Friday, July 24, 2009

The light on his face

Puberty, a body, this worked out better for my sister. Whenever I looked in the mirror, my mother said I was vain, boys weren’t supposed to be vain. But when my sister looked in the mirror, she got another facial cleanser or a perm or a new hairbrush or an acne treatment or something more mysterious like this creamy white product from the Body Shop that smelled like lemons and I was so angry about it that late at night I pissed in it, my sister said do you think this smells strange, I think it’s rotten. Her stereo sounded better than mine, I tried to break it but only ended up cracking the tape deck on the outside. Once, I lit her jewelry box on fire, the one with a dancing ballerina I would never be able to have a jewelry box. She walked into her room, and there was that flame, probably a tiny flame but still scary. I mean we walked in together, after I noticed the flame, I was just walking by and I noticed the flame. No, now it was just smoke. Maybe it was the way the sun reflected off the mirror at the top, that’s what I thought. Do you see how I couldn’t speak, not with my sister who read my journal and then told all my secrets. In my journal I wrote I HATE MY SISTER, and we never talked about it until last year.

Not those secrets, my mother already knew those. There were no secrets in my journal. I mean the other secrets, the ones I told my sister, I keep trying to remember them, maybe just one, what were they about? Other secrets I remember, the ones I would never tell anyone, like that first time in that bathroom at Woody’s, it’s tempting to call it by its full name of Woodward and Lothrop because Woody’s sounds like a gay bar and not the department store on the way to my father’s office, but then I didn’t know about gay bars. I knew there were restaurants in Rehoboth Beach, restaurants where my parents went because the food was delicious but we weren’t allowed, my father said there were too many fairies.

Oh, that bottle of Gilbey’s gin, that feeling in my head, the stomachache. New Year’s became so much more fun, except for all the vomit in the corner of my room and I would try to hide it. I can’t remember how we would pretend that we weren’t drinking but it’s easier when everyone’s drunk, we would lock the doors to our rooms and hide there, run back and forth to tell each other something. We all started drinking around the same time, Allison and Cindy were younger but succeeding at becoming popular in that way that would never work for me or Steve, but for different reasons. I didn’t understand his reasons exactly, but maybe that’s why we got along. We didn’t ask. Anyway, there was that bottle of Gilbey’s gin or let’s not be silly there were other bottles now, luckily there were two liquor cabinets in the house, one downstairs behind the built-in bar where my parents had an elaborate party when we first moved in, over 100 guests, but after the party they never looked behind the bar again, except. Except that smell of mold in the bathroom sink, wait hand me that Gilbey’s gin again.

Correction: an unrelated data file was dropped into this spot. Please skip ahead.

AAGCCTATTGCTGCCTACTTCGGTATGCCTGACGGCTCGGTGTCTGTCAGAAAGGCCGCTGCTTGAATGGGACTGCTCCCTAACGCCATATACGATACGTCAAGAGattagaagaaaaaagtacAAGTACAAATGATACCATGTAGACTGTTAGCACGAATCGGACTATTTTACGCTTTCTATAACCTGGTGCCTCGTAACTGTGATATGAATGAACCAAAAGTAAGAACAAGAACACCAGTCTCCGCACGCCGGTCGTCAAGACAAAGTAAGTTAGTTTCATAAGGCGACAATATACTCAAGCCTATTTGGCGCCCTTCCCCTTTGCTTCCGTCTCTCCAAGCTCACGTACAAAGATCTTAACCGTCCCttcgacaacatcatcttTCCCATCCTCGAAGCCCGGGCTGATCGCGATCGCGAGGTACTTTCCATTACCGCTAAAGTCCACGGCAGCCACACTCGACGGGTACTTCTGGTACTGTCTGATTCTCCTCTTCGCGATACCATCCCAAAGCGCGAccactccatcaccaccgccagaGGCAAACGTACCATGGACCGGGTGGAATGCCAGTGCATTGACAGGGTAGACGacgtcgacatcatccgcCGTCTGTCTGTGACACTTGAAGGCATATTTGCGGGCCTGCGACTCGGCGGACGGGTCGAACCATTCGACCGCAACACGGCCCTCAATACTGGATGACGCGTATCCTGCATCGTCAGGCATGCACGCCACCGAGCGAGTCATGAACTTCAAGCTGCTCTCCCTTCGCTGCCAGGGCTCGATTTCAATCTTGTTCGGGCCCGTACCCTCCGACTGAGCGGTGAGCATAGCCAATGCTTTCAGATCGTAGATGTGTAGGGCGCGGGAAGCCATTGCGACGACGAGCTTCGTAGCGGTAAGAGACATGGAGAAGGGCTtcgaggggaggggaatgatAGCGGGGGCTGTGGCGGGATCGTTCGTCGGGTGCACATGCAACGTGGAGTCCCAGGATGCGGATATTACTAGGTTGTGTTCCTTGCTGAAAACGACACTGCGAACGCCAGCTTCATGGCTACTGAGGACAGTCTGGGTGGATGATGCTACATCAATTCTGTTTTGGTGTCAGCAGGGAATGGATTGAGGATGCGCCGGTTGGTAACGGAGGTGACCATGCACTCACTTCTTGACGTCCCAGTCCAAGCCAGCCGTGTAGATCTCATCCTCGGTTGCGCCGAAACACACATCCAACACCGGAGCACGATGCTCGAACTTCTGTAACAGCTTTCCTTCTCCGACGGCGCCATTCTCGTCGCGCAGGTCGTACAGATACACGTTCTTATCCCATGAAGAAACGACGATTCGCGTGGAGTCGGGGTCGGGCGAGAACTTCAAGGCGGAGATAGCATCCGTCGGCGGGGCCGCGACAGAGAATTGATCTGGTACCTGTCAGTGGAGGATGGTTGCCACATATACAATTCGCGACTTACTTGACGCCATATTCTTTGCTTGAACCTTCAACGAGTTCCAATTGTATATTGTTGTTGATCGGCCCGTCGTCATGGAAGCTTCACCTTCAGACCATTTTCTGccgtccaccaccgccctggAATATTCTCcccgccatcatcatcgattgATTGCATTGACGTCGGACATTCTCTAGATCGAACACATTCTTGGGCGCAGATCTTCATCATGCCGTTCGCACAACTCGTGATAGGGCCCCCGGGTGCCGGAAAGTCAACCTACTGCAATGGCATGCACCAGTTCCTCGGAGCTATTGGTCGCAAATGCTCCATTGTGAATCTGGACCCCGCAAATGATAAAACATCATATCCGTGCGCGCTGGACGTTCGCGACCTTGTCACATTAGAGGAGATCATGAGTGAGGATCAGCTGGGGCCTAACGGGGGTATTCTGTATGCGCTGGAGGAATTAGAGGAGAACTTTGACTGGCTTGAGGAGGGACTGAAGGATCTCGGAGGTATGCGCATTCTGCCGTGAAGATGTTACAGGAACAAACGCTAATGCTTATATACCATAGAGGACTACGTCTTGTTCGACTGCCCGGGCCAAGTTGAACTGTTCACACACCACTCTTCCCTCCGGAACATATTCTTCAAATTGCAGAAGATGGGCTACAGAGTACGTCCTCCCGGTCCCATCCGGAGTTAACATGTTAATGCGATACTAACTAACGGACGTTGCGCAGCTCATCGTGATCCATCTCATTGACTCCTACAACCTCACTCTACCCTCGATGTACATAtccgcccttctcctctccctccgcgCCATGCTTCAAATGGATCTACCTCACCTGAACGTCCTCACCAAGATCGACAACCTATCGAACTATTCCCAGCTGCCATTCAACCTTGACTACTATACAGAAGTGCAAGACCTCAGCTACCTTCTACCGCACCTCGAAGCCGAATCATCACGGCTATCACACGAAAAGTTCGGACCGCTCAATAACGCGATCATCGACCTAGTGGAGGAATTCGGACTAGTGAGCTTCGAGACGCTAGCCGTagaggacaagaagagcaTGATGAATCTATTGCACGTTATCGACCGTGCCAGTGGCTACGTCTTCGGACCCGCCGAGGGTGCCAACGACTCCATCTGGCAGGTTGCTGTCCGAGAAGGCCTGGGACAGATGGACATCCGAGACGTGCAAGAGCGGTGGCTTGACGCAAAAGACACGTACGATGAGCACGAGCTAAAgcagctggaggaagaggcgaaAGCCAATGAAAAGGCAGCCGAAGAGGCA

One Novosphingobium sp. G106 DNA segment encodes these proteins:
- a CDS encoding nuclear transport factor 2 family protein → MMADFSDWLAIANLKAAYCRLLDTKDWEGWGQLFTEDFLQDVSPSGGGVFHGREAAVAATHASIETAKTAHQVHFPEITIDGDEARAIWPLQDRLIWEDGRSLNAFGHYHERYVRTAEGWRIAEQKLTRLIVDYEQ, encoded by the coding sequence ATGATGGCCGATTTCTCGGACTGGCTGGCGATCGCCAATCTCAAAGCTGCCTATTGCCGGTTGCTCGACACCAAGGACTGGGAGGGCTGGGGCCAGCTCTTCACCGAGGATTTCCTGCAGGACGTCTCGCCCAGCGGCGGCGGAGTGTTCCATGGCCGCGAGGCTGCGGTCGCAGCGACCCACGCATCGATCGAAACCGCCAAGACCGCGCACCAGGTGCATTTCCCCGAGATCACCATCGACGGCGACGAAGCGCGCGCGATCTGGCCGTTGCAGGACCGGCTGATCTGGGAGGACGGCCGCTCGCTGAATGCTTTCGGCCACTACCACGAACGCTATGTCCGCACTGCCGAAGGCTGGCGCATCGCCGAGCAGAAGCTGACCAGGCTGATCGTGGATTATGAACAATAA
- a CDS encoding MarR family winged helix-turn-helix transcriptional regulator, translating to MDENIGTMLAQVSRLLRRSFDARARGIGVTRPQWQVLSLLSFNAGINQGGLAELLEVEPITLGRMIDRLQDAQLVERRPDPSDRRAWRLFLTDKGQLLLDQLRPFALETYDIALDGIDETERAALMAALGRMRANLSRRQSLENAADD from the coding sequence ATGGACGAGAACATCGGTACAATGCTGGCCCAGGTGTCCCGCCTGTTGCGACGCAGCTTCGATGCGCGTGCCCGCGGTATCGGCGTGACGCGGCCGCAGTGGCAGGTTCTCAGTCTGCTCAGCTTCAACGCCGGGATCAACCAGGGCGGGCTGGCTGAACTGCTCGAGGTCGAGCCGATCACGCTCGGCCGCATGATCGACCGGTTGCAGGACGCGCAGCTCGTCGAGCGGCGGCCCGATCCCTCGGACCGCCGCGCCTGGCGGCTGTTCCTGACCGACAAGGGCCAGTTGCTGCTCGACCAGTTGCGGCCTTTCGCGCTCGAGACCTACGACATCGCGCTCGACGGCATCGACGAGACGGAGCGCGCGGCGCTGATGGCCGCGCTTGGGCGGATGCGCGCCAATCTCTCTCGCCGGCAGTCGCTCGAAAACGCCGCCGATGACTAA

I remember when my sister and I watched Less Than Zero with the Daniels, this might have been the same time as when we went to the Chinese restaurant -- maybe I hadn’t even smoked pot yet, but I watched Robert Downey Jr. shake from line after line of all that pure white pure white until he’s in a car smoking from a glass pipe and oh the light on his face I wanted to be that light on Robert Downey Jr’s face. This is when I didn’t want to be perfect anymore, I didn’t want to keep anything together that shouldn’t be together. Or anyone, like my parents. At therapy, I would talk about how trapped I felt, doomed, maybe just like Robert Downey Jr. at the end of the movie when someone scrawls faggot on the wall of his house or some bungalow where he’s slept with some guy for more coke, way after graduation with all the champagne and palm trees and mirrored bathrooms and runny noses and tearful hello-goodbyes. At the time I thought it was in Florida, but it must’ve been Southern California -- growing up on the East Coast, somehow they seemed the same: it was hot, there were palm trees, people wore bathing suits. But I didn’t say that. I just said I felt trapped.

4 comments:

mandragora said...

Whenever you have a journal someone always tries to find it and read it for fun, my sisters used to do that. Sometimes you just can't tell people how bad everything feels, because they won't get it anyway- they're in one place, and they know where it is and its all solid. How would they know what its like when three places are the same bad place, and no matter where you run to, everything is still burning? I hope that you can have all the wonderful things you want now, not just things, but also places, hiding places for secrets.

mattilda bernstein sycamore said...

Mandragora, "when three places are the same bad place, and no matter where you run to," so true! Yes, childhood meant I could never tell, never tell anything. I don't know if I want secrets now, although I do want hiding places, that's for sure -- I'll have to think about it...

Love --
mattilda

mixedqueer said...

omg i SO relate to the first paragraph.

mattilda bernstein sycamore said...

Yay for relating!

Love--
mattilda